Good afternoon Austin friends —
What’s happening in the Austin metro job market:
- Last week, we formally launched Phase 1 of the RE:WorkNOW initiative (more below), where we are reaching out to tens of thousands of jobless Travis County residents via earned media, radio, email, digital media, and video to help them rapidly link to a diverse range of training programs.
- Travis County’s unemployment tally is nearly 50,000. Higher education enrollment is — at best — flat, so folks who are unemployed are hunkered down. On the plus side, CKD announced a new manufacturing operation. On the negative side, Alorica announced a Dec 31 closing of a 700-person operation in South Austin.
- Next Friday, we’ll share the latest TWC unemployment report for Travis County. TWC’s last report showed the unemployment rate month-over-month in Travis Co rose from 5.7% in August to 6.6%, or roughly 50,000 jobless, in September.
- Travis County bars will remain closed through at least Nov 17 as the moving average of COVID-19-related hospital admissions and cases has doubled since early October.
- The most open jobs in the Austin metro area are in IT and healthcare, especially compared to the number of unemployed who were previously in these fields.
- Skilled trades and advanced manufacturing also remain strong in the COVID economy, especially with company relocations like Tesla’s projected to bring more jobs and companies to Austin than expected (more below).
- So, we have open jobs if we can encourage the unemployed and underemployed to enroll in rapid training. You can help by personally advertising the RE:WorkNOW opportunity and Austin Community College’s 50% off rapid training programs to your constituents, friends, and neighbors.
- Under current law, expanded unemployment support (i.e., PUA, PEUC) provided through the CARES Act is due to expire on Dec 31, meaning workers who have exhausted their regular benefits or are not typically eligible for unemployment benefits will no longer receive payments.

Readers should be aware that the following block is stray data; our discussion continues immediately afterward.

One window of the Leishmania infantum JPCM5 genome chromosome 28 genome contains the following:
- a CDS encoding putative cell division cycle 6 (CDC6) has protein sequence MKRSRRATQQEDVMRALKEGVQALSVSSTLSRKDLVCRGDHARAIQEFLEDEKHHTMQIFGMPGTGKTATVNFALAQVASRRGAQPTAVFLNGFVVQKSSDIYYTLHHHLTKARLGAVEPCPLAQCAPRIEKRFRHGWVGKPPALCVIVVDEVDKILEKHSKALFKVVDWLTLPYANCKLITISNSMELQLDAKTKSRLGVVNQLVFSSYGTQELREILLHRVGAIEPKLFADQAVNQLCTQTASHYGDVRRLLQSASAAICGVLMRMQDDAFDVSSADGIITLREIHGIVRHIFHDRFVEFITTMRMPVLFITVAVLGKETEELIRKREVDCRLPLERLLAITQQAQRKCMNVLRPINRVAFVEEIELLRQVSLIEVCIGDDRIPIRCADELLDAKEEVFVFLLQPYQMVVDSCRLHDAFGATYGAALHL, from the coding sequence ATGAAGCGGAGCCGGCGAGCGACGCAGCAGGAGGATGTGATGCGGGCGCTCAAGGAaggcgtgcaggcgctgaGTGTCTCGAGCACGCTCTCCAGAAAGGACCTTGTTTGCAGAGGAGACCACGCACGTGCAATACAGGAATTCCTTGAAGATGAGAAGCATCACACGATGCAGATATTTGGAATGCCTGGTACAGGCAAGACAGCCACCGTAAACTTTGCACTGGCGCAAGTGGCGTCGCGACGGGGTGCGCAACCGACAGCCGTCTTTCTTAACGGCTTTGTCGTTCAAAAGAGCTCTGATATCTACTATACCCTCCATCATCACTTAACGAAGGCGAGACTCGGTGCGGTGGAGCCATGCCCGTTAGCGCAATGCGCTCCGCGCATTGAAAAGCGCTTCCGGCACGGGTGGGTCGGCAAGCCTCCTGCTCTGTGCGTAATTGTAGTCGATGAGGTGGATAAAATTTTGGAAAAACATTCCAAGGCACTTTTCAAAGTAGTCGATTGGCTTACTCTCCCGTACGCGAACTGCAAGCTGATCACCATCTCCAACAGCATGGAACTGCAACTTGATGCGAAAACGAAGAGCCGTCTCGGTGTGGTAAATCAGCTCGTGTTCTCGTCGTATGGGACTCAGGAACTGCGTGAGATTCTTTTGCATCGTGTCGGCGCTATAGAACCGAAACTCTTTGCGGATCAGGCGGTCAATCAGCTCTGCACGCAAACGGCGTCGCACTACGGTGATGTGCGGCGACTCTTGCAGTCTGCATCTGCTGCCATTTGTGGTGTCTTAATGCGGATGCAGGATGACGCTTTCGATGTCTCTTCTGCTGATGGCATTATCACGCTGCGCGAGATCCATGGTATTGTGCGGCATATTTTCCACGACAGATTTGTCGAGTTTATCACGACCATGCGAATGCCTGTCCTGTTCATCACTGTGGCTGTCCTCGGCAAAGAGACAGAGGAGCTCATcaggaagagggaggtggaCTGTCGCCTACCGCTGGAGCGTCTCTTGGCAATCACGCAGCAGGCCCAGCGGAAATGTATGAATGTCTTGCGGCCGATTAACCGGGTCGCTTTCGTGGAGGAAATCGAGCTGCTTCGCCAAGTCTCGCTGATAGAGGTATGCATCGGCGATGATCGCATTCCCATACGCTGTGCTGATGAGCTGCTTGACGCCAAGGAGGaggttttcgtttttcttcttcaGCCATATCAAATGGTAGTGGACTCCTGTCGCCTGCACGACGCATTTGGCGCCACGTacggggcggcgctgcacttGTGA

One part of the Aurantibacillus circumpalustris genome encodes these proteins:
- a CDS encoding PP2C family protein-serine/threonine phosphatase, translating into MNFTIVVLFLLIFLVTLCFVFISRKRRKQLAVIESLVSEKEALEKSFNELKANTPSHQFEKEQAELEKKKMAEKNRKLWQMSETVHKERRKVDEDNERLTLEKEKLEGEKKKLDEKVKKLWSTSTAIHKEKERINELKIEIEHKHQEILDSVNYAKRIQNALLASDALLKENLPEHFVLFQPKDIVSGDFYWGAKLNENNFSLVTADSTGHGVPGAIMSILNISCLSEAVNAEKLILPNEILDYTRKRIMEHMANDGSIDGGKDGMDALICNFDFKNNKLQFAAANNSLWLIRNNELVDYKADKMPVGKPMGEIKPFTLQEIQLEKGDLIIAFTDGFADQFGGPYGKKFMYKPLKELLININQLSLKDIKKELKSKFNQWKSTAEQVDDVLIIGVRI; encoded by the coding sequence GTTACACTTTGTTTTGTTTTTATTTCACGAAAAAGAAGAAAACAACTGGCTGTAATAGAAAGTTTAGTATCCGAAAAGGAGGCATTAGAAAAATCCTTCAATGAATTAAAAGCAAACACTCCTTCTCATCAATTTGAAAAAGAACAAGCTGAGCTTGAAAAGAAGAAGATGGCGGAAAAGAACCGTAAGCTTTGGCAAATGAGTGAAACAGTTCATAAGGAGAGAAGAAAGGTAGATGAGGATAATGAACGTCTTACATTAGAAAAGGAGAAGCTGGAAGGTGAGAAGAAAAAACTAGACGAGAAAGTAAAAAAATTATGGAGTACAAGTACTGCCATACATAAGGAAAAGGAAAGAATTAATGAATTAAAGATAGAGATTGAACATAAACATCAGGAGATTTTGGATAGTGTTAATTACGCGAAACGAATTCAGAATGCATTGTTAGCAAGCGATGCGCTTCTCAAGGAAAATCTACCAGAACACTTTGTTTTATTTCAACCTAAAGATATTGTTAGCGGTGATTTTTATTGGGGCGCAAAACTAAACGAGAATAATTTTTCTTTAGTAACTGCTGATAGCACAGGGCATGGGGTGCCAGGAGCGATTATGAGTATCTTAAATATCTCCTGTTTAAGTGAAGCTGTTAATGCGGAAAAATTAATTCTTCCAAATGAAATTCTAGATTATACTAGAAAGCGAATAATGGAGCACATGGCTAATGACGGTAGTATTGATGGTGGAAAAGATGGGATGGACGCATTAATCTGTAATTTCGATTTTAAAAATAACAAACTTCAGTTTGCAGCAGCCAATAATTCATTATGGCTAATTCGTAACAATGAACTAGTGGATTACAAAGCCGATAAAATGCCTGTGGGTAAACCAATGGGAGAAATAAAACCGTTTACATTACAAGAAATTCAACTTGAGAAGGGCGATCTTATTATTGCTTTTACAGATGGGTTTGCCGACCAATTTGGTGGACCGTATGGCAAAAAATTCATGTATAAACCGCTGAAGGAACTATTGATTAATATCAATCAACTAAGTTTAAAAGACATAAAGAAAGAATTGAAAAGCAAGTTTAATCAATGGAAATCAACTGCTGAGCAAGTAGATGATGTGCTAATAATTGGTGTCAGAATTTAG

Also, we’re so thankful for all who made our Trade Up Texas hiring event on Thursday a success. This annual event — part of an award-winning campaign — helped students and job seekers explore skilled trade careers with numerous Central Texas employers. Many thanks to Texas Mutual for making this possible, and partners KVUE, Workforce Solutions Rural Capital Area, Local 286, and Austin Regional Manufacturing Association.
Below, get in on an exclusive conversation with Tesla on recharging our local manufacturing industry, the latest news on the RE:WorkNOW effort, and an upcoming event supporting area childcare providers (big thanks to our friends at Bank of America).
In partnership, Tamara
Exploring Tesla’s drive to recharge manufacturing in Central Texas
On Thursday, we partnered with Workforce Solutions Rural Capital Area and Texas Workforce Commissioner Aaron Demerson for a special conversation with Tesla. Workforce Solutions Capital Area couldn’t be more excited to have Tesla growing rapidly in our backyard, and we look forward to years of partnership.
Highlights: We explored how Tesla’s upcoming Austin Gigafactory will help enhance the Central Texas manufacturing industry and how we can create upskilling opportunities and prepare our local workforce for these high-demand roles.
- Workforce Solutions Boards are equipped to be the hub for education, economic development, and employment for relocating companies like Tesla and their supply chains.
- Tesla needs a diversity of talent in the manufacturing realm.
- “The access to talent at all levels was a key separator” in Tesla choosing Austin for the facility, thanks to the work of local workforce boards.